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Franca Sozzani's all-black July issue of Italian Vogue was arguably her buzziest to date. Despite these efforts to promote diversity in the fashion industry, the runways at Milan Fashion Week last month remained pretty much just as white as they always are, giving Sozzani even more reason not to stop with the all-black issue. She'll continue to push boundaries with November's L'Uomo Vogue, which she's dedicating to Africa. Franca got the idea from Forest Whitaker and Bernard-Henri Lévy, who guest-edited the issue. Robin Givhan writes in the Washington Post:
She wanted to focus on people, projects and ideas. She did not want to make an aesthetic statement about Africa. So she didn't fill the magazine with images of Western models in overpriced vaguely ethnic frocks. And unlike a recent issue of India's Vogue magazine, which sparked outrage among activists and humanitarians, this one won't show peasants posing with $5,000 handbags.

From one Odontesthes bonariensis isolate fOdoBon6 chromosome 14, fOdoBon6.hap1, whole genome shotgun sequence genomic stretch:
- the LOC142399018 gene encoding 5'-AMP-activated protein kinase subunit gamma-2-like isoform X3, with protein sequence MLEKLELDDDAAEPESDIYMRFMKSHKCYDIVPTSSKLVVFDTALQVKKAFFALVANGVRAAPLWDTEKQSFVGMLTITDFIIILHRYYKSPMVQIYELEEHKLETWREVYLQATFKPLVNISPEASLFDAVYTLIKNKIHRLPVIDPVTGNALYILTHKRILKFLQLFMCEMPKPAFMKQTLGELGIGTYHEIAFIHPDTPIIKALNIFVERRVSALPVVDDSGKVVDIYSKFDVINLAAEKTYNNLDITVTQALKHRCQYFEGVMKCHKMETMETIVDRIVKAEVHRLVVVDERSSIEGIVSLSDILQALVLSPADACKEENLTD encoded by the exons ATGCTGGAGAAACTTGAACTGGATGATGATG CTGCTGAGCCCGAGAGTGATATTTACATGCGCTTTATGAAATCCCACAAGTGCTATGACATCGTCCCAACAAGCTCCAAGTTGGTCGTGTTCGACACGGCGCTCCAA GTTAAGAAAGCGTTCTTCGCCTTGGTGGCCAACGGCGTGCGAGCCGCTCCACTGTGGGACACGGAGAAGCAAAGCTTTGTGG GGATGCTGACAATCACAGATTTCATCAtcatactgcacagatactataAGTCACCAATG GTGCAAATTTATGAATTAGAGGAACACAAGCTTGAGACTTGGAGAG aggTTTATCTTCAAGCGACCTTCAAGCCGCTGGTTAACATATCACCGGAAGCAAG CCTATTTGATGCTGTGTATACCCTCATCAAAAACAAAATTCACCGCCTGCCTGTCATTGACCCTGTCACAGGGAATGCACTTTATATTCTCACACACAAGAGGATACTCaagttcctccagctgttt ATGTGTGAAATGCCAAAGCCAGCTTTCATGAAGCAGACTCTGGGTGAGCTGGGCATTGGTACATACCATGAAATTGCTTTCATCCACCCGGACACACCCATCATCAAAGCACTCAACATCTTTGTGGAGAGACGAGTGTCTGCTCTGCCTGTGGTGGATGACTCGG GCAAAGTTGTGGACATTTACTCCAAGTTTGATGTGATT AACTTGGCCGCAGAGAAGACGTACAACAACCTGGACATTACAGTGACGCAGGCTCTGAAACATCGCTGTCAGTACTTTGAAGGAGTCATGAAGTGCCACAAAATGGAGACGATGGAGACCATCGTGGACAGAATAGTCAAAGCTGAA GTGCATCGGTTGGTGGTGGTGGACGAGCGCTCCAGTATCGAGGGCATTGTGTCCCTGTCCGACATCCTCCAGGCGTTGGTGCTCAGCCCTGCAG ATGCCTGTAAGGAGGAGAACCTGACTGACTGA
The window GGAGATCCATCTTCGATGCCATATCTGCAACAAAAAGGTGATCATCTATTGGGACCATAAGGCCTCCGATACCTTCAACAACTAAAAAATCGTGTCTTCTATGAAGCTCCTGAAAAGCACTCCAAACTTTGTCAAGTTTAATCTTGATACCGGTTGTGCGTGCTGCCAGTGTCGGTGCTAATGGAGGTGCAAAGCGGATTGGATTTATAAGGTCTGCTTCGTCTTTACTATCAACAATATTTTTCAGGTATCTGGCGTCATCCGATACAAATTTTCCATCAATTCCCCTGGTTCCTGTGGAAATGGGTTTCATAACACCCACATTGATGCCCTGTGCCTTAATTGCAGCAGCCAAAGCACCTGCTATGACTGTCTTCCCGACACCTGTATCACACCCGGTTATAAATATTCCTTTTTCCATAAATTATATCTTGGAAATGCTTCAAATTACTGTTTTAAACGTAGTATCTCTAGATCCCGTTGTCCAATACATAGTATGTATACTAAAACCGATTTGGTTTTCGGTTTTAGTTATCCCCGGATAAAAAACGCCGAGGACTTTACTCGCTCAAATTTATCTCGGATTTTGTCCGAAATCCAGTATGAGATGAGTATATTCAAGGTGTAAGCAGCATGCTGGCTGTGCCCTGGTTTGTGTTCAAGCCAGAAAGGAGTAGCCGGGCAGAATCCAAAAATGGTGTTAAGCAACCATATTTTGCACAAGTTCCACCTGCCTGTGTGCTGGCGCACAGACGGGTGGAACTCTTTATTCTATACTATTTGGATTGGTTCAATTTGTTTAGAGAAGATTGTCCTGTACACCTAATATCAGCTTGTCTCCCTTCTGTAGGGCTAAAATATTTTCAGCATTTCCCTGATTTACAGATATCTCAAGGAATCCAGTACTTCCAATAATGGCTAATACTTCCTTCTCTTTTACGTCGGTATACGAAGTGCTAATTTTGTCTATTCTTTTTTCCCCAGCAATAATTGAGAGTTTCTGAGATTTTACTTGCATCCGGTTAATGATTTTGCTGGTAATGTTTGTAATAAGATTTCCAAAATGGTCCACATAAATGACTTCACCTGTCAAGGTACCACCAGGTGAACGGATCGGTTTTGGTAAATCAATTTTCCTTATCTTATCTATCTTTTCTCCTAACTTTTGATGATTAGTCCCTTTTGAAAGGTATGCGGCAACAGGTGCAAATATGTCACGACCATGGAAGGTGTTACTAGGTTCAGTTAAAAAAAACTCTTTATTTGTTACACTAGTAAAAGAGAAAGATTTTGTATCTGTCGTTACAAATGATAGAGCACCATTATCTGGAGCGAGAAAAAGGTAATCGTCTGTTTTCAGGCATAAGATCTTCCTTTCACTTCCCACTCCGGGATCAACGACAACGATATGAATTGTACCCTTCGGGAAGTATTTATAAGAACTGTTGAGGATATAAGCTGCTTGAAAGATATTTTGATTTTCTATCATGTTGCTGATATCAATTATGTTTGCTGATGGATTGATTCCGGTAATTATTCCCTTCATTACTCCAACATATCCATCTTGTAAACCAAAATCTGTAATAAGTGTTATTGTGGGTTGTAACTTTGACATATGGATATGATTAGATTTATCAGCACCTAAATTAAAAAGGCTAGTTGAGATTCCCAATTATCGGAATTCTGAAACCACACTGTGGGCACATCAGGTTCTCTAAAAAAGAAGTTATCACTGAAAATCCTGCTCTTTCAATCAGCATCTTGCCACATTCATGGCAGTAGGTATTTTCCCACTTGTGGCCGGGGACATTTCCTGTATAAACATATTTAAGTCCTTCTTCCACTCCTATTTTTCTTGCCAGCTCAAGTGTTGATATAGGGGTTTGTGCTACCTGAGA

… "Fashion is not only about clothes," Sozzani says. She broadens it so that it speaks to the vague and all-encompassing notion of identity.
In fact, Sozzani has avoided using models in L'Uomo Vogue. "I think it's ridiculous to see a 16-year-old wearing clothes he'll never afford at his age," she tells Givhan. Instead of models, Sozzani photographs men and women in their own clothes. Next month's issue will feature Whitaker, Quincy Jones, John Legend, Matt Damon, and Michelle Obama "all expressing their affection for and their personal connection to Africa," Givhan writes. Half the issue's ad revenue will go to Africa-related charities.
And though L'Uomo Vogue's circulation is a mere 80,000, the people it reaches are the folks who decide what's fashionable and what's beautiful. So the ideas could trickle down to mainstream outlets. We hope they pay attention.